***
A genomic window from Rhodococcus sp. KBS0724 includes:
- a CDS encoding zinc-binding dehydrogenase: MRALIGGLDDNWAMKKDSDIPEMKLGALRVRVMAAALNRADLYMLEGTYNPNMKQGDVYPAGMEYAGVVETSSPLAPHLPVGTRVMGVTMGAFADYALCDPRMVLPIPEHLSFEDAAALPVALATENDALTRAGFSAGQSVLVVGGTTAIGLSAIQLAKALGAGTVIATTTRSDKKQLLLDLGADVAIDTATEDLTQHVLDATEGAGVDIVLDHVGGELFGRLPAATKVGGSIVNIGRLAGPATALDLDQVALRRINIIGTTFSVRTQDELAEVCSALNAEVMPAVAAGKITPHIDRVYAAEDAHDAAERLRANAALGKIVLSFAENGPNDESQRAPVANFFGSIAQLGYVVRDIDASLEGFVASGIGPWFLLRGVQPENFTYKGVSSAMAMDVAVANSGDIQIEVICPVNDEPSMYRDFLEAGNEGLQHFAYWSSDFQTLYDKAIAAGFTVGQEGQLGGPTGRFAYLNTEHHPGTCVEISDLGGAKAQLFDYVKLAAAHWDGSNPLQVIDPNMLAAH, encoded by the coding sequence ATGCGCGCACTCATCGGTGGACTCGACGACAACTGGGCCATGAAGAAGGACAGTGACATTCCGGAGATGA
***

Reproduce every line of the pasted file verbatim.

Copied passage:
A genomic window from Rhodococcus sp. KBS0724 includes:
- a CDS encoding zinc-binding dehydrogenase: MRALIGGLDDNWAMKKDSDIPEMKLGALRVRVMAAALNRADLYMLEGTYNPNMKQGDVYPAGMEYAGVVETSSPLAPHLPVGTRVMGVTMGAFADYALCDPRMVLPIPEHLSFEDAAALPVALATENDALTRAGFSAGQSVLVVGGTTAIGLSAIQLAKALGAGTVIATTTRSDKKQLLLDLGADVAIDTATEDLTQHVLDATEGAGVDIVLDHVGGELFGRLPAATKVGGSIVNIGRLAGPATALDLDQVALRRINIIGTTFSVRTQDELAEVCSALNAEVMPAVAAGKITPHIDRVYAAEDAHDAAERLRANAALGKIVLSFAENGPNDESQRAPVANFFGSIAQLGYVVRDIDASLEGFVASGIGPWFLLRGVQPENFTYKGVSSAMAMDVAVANSGDIQIEVICPVNDEPSMYRDFLEAGNEGLQHFAYWSSDFQTLYDKAIAAGFTVGQEGQLGGPTGRFAYLNTEHHPGTCVEISDLGGAKAQLFDYVKLAAAHWDGSNPLQVIDPNMLAAH, encoded by the coding sequence ATGCGCGCACTCATCGGTGGACTCGACGACAACTGGGCCATGAAGAAGGACAGTGACATTCCGGAGATGA